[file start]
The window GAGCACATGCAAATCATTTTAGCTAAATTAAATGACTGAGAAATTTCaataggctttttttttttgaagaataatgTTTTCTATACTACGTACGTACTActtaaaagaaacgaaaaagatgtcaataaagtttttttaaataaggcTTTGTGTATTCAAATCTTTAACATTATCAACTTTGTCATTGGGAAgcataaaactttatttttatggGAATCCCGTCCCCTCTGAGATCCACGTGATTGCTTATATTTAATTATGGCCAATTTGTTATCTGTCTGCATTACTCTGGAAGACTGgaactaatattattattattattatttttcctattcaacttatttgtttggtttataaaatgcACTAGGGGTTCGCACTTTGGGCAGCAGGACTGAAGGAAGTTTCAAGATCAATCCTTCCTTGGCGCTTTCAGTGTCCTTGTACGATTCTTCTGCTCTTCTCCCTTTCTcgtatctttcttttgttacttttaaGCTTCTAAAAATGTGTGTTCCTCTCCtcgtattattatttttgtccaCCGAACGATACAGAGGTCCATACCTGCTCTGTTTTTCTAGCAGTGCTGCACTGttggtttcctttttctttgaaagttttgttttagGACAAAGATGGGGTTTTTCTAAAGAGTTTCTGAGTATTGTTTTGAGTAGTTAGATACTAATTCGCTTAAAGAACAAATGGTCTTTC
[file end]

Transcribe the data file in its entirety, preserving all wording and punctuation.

The window GAGCACATGCAAATCATTTTAGCTAAATTAAATGACTGAGAAATTTCaataggctttttttttttgaagaataatgTTTTCTATACTACGTACGTACTActtaaaagaaacgaaaaagatgtcaataaagtttttttaaataaggcTTTGTGTATTCAAATCTTTAACATTATCAACTTTGTCATTGGGAAgcataaaactttatttttatggGAATCCCGTCCCCTCTGAGATCCACGTGATTGCTTATATTTAATTATGGCCAATTTGTTATCTGTCTGCATTACTCTGGAAGACTGgaactaatattattattattattatttttcctattcaacttatttgtttggtttataaaatgcACTAGGGGTTCGCACTTTGGGCAGCAGGACTGAAGGAAGTTTCAAGATCAATCCTTCCTTGGCGCTTTCAGTGTCCTTGTACGATTCTTCTGCTCTTCTCCCTTTCTcgtatctttcttttgttacttttaaGCTTCTAAAAATGTGTGTTCCTCTCCtcgtattattatttttgtccaCCGAACGATACAGAGGTCCATACCTGCTCTGTTTTTCTAGCAGTGCTGCACTGttggtttcctttttctttgaaagttttgttttagGACAAAGATGGGGTTTTTCTAAAGAGTTTCTGAGTATTGTTTTGAGTAGTTAGATACTAATTCGCTTAAAGAACAAATGGTCTTTC